Marcus Civin

  • picks December 17, 2019

    Ramiro Gomez

    One installation in Ramiro Gomez’s exhibition “Here, for a Moment” includes a street-side construction scene and a William Carlos Williams poem, “Landscape with the Fall of Icarus” (1960), written in marker on a large piece of worn cardboard. In the poem, itself a reading of a painting attributed to Bruegel, a farmer plows his field, oblivious to Icarus’s fall. Gomez’s Icarus has fallen as well: There he is, splayed out on the rocks next to Williams’s poem. Nearby, construction workers are setting up for their day. Before he died, Icarus might have imagined flying off to a good life. Now, the

  • picks August 12, 2019

    Justin Favela

    In a field of golden corn, a crucified figure tips to the left, as if he might fall; resembling Jesus, this is likely the maize god, central to Olmec, Maya, and Aztec belief systems. Butterflies surround another patriarch, perhaps Jesus on a good day: He extends his huge orange-brown arms, offering an embrace. Between these two figures, a green creature surrounded by streaks of orange and yellow hovers over a fire as she delivers a child. Such is the scene in Justin Favela’s temporary piñata-style mural, made of tissue paper glued to cardboard, installed on the walls of an upstairs gallery at

  • interviews April 15, 2019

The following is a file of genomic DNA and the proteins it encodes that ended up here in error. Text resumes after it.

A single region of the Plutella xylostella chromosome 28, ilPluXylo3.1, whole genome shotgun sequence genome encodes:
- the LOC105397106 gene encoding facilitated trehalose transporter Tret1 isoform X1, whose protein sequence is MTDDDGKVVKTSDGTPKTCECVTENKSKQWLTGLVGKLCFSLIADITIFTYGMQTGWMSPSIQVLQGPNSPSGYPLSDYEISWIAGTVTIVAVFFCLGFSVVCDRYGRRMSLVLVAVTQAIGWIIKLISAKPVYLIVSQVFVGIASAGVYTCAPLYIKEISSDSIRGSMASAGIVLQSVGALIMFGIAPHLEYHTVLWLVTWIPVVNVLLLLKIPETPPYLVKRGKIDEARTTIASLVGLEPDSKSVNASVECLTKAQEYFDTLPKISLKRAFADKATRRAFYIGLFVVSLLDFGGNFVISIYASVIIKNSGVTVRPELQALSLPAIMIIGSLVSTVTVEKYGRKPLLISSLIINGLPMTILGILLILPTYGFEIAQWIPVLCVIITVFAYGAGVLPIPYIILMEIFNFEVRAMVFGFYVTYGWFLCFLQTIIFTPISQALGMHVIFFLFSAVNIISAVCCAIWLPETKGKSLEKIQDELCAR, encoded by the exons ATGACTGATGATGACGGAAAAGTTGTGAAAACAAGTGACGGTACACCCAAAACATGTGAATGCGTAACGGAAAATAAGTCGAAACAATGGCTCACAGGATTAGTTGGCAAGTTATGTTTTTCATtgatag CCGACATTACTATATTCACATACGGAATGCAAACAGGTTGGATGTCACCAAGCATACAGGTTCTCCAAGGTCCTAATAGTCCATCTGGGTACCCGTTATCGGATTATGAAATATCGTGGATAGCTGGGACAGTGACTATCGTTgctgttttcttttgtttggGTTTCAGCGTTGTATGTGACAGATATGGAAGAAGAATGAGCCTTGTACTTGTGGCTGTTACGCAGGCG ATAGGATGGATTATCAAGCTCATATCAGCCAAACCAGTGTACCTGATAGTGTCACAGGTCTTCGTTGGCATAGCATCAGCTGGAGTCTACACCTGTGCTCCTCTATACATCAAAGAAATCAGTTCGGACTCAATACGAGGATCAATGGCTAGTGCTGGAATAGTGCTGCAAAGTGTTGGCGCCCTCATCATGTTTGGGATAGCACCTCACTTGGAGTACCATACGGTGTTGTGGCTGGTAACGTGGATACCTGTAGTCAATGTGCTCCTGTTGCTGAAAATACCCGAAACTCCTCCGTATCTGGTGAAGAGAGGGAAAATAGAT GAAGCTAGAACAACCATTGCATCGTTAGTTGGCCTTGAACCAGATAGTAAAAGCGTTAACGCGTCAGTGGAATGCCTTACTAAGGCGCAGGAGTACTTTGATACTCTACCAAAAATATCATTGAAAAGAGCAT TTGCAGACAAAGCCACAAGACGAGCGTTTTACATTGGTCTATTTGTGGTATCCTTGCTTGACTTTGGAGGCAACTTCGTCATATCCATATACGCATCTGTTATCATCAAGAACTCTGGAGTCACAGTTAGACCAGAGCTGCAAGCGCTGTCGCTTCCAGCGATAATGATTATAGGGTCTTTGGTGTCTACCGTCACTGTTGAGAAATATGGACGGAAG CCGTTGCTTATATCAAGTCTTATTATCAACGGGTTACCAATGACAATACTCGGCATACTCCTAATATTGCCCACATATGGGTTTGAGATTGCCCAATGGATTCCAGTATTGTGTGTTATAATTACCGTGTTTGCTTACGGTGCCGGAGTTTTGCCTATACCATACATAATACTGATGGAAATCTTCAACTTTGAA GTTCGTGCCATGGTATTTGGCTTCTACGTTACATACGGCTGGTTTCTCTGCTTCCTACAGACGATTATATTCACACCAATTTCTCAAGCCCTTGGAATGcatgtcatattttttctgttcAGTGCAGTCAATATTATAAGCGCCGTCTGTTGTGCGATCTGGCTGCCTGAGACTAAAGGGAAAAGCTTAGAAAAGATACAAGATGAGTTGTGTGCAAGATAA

Patty Chang

    Well known for her fearless performances and wildly inventive narratives, the Los Angeles–based artist Patty Chang recently began listing her fears. This led to her soliciting other people’s lists of fears as well, which are related to other lists: One explores the range of a mother’s heightened sense of empathy; another imagines useful mechanisms designed to address, among other things, mental illness, existential distress, fear, and individual agency. These lists set the parameters for a new project that departs from Chang’s solo exhibition “The Wandering Lake, 2009–2017,” which was originally

  • picks April 12, 2019

    Agnes Pelton

    You can nearly hear the clean, spirited chime of the lemon-yellow bell at the top right corner of Agnes Pelton’s roughly three-by-two-foot painting Voyaging, 1931. That bell might be calling to a lighter yellow chain to the left, attached like a lure to what loosely resembles the wisp of a plant. All of this hovers above a dark-blue opening in the foaming green waters of some kind of supernatural tide pool. Or is it a mountain range? Return, 1940, shows a giant ghostly primordial bird contemplating its reflection in a shimmering mirage-like pond. The creature is magnetic, pulling in a wayward

  • picks December 05, 2018

    Bahc Yiso

    Bahc Yiso, the late Korean-born installation artist, arts organizer, writer, and teacher who spent his formative years under the name Mo Bahc as an art student at Pratt Institute and as the owner of the alternative space Minor Injury in Greenpoint, Brooklyn, appears deliberate and hopeful in this retrospective. Bahc died in 2004 at forty-six in South Korea, leaving behind mountains of notes, syllabi, press clippings, proposals, drawings, and sculptures that make the impossible seem less daunting if not achievable.

    For Honesty-2, 1996, created a year after he moved back to Korea, Bahc recorded

  • picks November 09, 2018